How many bubbles in a bottle of Champagne?
It’s that sparkling time of year, once again! How about a little Champagne trivia? Cheers!
What will it be for you this year? Champagne, Cava, Prosecco…?
Answer: According to the house of Bollinger, the answer is 56 million – or thereabouts!
Send me your wine question I’ll get back to you in a jiffy!
For a free email subscription go to home page, right column
Question from Ericka: Someone told me that they make white wine out of red grapes. Is that true?
Reply: Hi, Ericka. Thanks for writing! Yup – it’s true. However, the vast majority of white wine is made from “white” (they look green or yellow-green when they’re ripe, like the grapes you get at the grocery) varieties.
Unfortunately, this is the wrong time of the year for me to show you that the juice of dark wine grapes is clear. All of the grapes are tiny and green right now. They’ll start changing color mid to late July. But, anyway, if you squeeze a dark grape you’ll see that the juice is just as clear as a tear drop almost every time (there’s a handful of dark grapes with red juice – they’re called teinturier
varieties – best known is Alicante Bouschet
The most famous example of white wine made from red grapes is sparkling wine. Of the three traditional grapes, Chardonnay, Pinot Noir and Pinot Meunier, two are dark. The grapes are harvested at a low sugar, compared to grapes for table wine, so there’s little chance that the color will begin to bleed from the skins to the juice. Then, the grape clusters are pressed (squeezed) extremely gently, to separate liquid from solid. Et voilà – very pale white juice ready to be converted to wine! Blanc de Blancs is all Chardonnay. Blanc de Noirs and Rosé are Pinot Noir and/or Pinot Meunier.
Question from Jessica: I got a really nice bottle of Champagne from a friend. Do I need to age it?
What a lovely dilemma you have! The producers will always tell you to drink it right away because it encourages sales. And, that’s fair enough because sparklers are very reliably enjoyable on release. But – if you have a really nice bottle, aging can add to the wine’s complexity.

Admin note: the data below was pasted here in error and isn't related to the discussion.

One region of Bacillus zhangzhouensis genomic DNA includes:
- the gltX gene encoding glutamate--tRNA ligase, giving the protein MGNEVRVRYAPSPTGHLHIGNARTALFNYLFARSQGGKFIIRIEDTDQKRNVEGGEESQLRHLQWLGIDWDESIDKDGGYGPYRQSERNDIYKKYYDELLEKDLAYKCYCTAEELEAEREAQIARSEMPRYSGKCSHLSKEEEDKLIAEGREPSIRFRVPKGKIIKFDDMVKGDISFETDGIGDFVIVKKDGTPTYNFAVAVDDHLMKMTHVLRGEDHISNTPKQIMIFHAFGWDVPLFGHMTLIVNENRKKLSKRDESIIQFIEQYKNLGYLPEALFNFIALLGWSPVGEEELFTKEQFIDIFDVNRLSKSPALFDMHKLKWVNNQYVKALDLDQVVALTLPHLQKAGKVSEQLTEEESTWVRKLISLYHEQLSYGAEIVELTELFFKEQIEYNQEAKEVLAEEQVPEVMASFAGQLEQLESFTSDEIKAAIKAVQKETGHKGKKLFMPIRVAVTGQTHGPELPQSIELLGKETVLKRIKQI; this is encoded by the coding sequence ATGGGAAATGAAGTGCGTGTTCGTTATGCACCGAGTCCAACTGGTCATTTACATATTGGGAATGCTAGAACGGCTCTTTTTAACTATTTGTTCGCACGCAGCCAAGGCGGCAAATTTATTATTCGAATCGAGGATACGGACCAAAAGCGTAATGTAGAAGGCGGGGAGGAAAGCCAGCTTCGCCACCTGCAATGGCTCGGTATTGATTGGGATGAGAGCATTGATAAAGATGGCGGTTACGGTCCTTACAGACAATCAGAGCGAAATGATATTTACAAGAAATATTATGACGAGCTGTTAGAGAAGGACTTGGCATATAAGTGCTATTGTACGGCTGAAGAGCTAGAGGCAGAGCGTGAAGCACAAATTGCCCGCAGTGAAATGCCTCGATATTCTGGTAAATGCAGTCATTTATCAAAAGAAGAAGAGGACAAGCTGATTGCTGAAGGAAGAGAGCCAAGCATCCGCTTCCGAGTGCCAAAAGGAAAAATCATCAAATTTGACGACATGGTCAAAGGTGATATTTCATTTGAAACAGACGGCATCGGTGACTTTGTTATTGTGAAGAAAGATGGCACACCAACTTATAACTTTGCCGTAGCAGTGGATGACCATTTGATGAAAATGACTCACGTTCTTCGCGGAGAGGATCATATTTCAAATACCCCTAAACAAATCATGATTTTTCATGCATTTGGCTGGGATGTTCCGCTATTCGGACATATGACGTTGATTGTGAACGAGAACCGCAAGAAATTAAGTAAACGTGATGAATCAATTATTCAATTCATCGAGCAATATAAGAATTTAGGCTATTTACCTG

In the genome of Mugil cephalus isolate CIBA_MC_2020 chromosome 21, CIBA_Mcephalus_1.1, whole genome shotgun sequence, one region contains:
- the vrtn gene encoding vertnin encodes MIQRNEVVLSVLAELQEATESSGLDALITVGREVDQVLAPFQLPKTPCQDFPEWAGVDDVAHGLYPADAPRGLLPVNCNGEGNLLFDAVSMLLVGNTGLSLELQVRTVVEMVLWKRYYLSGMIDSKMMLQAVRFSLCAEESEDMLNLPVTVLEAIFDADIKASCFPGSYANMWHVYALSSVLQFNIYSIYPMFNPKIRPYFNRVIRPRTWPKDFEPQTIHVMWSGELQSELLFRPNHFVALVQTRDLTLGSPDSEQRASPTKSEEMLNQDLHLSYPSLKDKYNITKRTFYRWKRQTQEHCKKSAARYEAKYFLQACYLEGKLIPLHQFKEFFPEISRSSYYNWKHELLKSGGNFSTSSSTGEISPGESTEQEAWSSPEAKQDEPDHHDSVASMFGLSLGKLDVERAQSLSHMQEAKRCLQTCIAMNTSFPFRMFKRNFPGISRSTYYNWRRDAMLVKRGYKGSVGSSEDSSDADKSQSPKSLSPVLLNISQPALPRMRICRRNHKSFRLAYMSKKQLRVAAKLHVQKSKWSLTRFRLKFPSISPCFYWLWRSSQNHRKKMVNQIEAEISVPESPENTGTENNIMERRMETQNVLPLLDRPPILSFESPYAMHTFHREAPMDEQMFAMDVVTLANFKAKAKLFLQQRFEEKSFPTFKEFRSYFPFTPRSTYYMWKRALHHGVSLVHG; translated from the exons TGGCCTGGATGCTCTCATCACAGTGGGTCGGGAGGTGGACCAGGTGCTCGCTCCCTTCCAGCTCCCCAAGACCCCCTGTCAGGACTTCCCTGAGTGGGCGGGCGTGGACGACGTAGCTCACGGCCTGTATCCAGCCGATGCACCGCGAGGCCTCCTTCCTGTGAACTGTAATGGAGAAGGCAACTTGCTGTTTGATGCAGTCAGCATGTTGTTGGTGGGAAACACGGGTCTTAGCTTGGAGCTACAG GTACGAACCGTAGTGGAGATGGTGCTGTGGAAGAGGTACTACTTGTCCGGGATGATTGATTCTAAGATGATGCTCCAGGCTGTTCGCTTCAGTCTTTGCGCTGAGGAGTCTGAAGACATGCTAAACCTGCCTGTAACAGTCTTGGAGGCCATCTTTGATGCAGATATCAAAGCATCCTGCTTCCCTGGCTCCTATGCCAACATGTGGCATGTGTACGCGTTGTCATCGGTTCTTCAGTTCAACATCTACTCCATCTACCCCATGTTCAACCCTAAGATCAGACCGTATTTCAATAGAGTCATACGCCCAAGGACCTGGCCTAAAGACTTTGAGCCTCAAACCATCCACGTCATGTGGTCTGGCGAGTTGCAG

Here’s how to sort it out:
The least expensive Champagnes don’t have a vintage date. But that doesn’t mean it’s not any good. These wines bring several vintages together to give the producer a consistent house style. The great thing about non-vintage Champagne is that the blend includes some older wine, which certainly adds to complexity. These wines have to be bottle aged a minimum of eighteen months at the winery and it’s fine to keep them for up to five years. The wine might not be quite as fizzy down the road, but the compensation is added complexity.
Vintage Champagne is only from the best vintages and has to be bottle aged at least three years at the winery and can continue to improve in the bottle for up to as much as 20 years, especially if it’s a Blanc de Blancs. The same thing applies to what are called Prestige Cuvé
es – wines with special names like Dom Perignon or La Grande Dame. Some sommeliers feel that these wines don’t even come into their own for about 10 years.
The flavors deepen with age but, as I said, the effervescence will become more subtle. I remember talking with Hugh Davies, the owner of Schramsberg
here in the Napa Valley. He recalled that his mom liked to drink 20 and 30 year old Shramsberg just for the flavors and in that case she drank it out of a wine glass rather than a Champagne flute to get the best of the flavors. So, as with so many other things in wine, the decision on when to drink it depends upon your personal taste.